Romans 14 (ESV) | Do Not Pass Judgment on One Another
1 As for the one who is weak in faith, welcome him, but not to quarrel over opinions. 2 One person believes he may eat anything, while the weak person eats only vegetables. 3 Let not the one who eats despise the one who abstains, and let not the one who abstains pass judgment on the one who eats, for God has welcomed him. 4 Who are you to pass judgment on the servant of another? It is before his own master that he stands or falls. And he will be upheld, for the Lord is able to make him stand.

5 One person esteems one day as better than another, while another esteems all days alike. Each one should be fully convinced in his own mind. 6 The one who observes the day, observes it in honor of the Lord. The one who eats, eats in honor of the Lord, since he gives thanks to God, while the one who abstains, abstains in honor of the Lord and gives thanks to God. 7 For none of us lives to himself, and none of us dies to himself. 8 For if we live, we live to the Lord, and if we die, we die to the Lord. So then, whether we live or whether we die, we are the Lord’s. 9 For to this end Christ died and lived again, that he might be Lord both of the dead and of the living.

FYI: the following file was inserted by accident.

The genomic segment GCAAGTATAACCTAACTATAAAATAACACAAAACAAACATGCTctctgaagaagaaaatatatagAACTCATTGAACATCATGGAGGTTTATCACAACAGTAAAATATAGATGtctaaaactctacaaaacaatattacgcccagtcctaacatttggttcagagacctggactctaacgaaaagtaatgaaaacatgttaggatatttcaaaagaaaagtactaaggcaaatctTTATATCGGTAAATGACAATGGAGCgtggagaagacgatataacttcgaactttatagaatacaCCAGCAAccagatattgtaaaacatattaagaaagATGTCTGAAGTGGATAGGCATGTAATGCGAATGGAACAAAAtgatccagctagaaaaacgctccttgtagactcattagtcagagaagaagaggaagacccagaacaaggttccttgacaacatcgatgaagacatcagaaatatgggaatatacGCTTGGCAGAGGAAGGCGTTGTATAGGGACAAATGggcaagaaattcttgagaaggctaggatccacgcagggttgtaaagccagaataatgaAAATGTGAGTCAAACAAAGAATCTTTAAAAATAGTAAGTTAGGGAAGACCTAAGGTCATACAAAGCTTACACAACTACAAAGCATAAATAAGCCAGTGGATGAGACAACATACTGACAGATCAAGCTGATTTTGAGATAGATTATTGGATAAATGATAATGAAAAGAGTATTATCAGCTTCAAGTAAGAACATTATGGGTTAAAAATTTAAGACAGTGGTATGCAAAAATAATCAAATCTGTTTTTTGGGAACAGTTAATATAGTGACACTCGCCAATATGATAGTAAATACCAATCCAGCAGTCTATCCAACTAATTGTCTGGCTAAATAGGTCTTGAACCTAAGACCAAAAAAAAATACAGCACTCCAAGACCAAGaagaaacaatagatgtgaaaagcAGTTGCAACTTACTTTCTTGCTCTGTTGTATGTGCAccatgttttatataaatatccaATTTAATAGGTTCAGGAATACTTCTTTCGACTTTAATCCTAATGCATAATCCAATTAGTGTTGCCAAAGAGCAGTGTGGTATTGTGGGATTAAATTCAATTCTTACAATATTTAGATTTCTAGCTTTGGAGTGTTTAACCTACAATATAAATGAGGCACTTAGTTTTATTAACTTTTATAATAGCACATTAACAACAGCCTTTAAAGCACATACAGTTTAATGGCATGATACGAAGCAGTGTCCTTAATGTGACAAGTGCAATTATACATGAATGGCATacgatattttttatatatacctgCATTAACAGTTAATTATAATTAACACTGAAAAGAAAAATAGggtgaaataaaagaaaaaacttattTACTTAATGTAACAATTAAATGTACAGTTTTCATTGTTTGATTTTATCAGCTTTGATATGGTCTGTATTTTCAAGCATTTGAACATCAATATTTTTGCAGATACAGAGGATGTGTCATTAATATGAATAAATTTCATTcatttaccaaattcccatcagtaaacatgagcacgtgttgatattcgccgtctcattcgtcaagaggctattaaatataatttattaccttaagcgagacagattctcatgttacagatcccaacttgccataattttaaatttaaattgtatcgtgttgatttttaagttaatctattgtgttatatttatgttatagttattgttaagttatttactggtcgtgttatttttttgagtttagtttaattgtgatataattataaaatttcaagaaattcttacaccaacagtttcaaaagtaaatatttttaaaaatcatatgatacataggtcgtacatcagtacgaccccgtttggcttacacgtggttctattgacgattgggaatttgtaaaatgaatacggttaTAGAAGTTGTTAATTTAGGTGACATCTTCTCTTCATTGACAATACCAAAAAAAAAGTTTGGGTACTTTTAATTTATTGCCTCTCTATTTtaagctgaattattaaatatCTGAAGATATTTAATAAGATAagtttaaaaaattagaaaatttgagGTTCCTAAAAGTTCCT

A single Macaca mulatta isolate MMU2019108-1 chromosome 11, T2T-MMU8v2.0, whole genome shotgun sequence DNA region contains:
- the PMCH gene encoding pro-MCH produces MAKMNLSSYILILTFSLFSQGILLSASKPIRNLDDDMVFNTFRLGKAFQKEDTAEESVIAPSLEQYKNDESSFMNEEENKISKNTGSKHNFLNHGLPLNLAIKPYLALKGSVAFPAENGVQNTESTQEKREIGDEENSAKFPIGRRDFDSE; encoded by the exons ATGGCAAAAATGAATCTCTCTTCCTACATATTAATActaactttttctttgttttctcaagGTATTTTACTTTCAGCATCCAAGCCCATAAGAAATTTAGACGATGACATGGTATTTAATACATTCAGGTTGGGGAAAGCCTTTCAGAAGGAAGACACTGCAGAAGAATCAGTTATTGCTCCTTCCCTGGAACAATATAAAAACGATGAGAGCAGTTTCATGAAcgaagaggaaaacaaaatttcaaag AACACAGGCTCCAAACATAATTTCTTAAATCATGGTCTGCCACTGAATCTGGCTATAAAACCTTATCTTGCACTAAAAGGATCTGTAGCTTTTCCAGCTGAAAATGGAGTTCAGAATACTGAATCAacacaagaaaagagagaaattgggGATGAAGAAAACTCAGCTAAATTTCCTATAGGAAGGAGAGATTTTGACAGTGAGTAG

10 Why do you pass judgment on your brother? Or you, why do you despise your brother? For we will all stand before the judgment seat of God; 11 for it is written,

“As I live, says the Lord, every knee shall bow to me,
and every tongue shall confess to God.”

12 So then each of us will give an account of himself to God. 13 Therefore let us not pass judgment on one another any longer, but rather decide never to put a stumbling block or hindrance in the way of a brother. 14 I know and am persuaded in the Lord Jesus that nothing is unclean in itself, but it is unclean for anyone who thinks it unclean. 15 For if your brother is grieved by what you eat, you are no longer walking in love. By what you eat, do not destroy the one for whom Christ died.16 So do not let what you regard as good be spoken of as evil. 17 For the kingdom of God is not a matter of eating and drinking but of righteousness and peace and joy in the Holy Spirit.18 Whoever thus serves Christ is acceptable to God and approved by men. 19 So then let us pursue what makes for peace and for mutual upbuilding.